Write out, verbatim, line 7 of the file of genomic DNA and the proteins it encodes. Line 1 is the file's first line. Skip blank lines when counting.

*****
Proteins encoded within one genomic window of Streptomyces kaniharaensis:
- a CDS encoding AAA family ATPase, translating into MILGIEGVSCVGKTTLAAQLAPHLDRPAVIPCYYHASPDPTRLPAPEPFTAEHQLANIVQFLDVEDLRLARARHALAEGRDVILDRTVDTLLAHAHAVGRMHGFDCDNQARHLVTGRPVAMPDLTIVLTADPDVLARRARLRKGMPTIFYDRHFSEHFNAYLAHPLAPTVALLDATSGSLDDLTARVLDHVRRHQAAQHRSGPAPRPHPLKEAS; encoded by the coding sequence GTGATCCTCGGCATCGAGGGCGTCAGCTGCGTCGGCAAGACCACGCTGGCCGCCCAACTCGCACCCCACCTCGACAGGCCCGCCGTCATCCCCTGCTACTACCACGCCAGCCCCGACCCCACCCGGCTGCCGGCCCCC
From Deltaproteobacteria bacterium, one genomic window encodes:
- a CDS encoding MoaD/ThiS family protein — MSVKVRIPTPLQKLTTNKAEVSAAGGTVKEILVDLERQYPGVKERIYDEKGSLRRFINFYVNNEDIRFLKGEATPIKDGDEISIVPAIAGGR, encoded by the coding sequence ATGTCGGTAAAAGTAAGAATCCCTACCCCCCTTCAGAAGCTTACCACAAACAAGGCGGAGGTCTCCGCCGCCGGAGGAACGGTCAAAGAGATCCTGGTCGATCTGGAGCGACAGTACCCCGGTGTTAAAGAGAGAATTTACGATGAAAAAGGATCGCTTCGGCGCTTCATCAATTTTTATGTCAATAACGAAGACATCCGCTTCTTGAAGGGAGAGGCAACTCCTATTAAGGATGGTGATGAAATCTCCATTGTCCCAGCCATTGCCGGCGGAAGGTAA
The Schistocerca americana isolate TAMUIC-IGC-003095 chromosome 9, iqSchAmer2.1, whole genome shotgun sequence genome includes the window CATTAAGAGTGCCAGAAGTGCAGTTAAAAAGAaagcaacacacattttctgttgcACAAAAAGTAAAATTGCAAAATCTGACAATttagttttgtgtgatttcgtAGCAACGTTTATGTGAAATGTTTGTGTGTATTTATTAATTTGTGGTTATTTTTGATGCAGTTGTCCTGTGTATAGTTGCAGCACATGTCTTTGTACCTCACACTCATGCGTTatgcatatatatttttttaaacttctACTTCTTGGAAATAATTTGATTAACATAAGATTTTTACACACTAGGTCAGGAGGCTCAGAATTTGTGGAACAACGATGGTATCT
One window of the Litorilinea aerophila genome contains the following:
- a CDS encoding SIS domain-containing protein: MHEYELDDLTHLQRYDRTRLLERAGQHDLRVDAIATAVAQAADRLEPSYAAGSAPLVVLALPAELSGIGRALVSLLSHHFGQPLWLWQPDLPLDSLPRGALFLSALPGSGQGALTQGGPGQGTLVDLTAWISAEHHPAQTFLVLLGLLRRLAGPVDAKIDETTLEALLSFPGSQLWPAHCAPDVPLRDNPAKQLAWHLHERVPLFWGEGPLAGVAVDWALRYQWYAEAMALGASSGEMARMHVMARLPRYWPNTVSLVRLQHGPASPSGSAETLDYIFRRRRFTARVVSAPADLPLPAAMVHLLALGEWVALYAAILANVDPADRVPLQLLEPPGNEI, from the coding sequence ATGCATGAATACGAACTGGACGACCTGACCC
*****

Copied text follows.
- a CDS encoding SIS domain-containing protein: MHEYELDDLTHLQRYDRTRLLERAGQHDLRVDAIATAVAQAADRLEPSYAAGSAPLVVLALPAELSGIGRALVSLLSHHFGQPLWLWQPDLPLDSLPRGALFLSALPGSGQGALTQGGPGQGTLVDLTAWISAEHHPAQTFLVLLGLLRRLAGPVDAKIDETTLEALLSFPGSQLWPAHCAPDVPLRDNPAKQLAWHLHERVPLFWGEGPLAGVAVDWALRYQWYAEAMALGASSGEMARMHVMARLPRYWPNTVSLVRLQHGPASPSGSAETLDYIFRRRRFTARVVSAPADLPLPAAMVHLLALGEWVALYAAILANVDPADRVPLQLLEPPGNEI, from the coding sequence ATGCATGAATACGAACTGGACGACCTGACCC